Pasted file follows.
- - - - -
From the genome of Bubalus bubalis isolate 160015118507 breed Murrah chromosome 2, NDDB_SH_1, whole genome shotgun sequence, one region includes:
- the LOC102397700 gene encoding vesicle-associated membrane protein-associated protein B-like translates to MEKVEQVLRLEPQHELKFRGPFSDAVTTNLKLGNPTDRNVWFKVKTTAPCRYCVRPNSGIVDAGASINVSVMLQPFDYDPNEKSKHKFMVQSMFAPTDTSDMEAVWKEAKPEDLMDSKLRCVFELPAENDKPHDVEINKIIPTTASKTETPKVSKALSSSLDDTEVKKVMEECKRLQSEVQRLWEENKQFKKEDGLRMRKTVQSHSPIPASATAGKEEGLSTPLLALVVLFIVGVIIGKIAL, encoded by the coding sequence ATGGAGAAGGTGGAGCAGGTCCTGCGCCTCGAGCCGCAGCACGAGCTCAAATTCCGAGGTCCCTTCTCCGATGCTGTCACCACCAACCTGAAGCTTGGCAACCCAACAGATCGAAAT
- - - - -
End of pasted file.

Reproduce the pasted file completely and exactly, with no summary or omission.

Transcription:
From the genome of Bubalus bubalis isolate 160015118507 breed Murrah chromosome 2, NDDB_SH_1, whole genome shotgun sequence, one region includes:
- the LOC102397700 gene encoding vesicle-associated membrane protein-associated protein B-like translates to MEKVEQVLRLEPQHELKFRGPFSDAVTTNLKLGNPTDRNVWFKVKTTAPCRYCVRPNSGIVDAGASINVSVMLQPFDYDPNEKSKHKFMVQSMFAPTDTSDMEAVWKEAKPEDLMDSKLRCVFELPAENDKPHDVEINKIIPTTASKTETPKVSKALSSSLDDTEVKKVMEECKRLQSEVQRLWEENKQFKKEDGLRMRKTVQSHSPIPASATAGKEEGLSTPLLALVVLFIVGVIIGKIAL, encoded by the coding sequence ATGGAGAAGGTGGAGCAGGTCCTGCGCCTCGAGCCGCAGCACGAGCTCAAATTCCGAGGTCCCTTCTCCGATGCTGTCACCACCAACCTGAAGCTTGGCAACCCAACAGATCGAAAT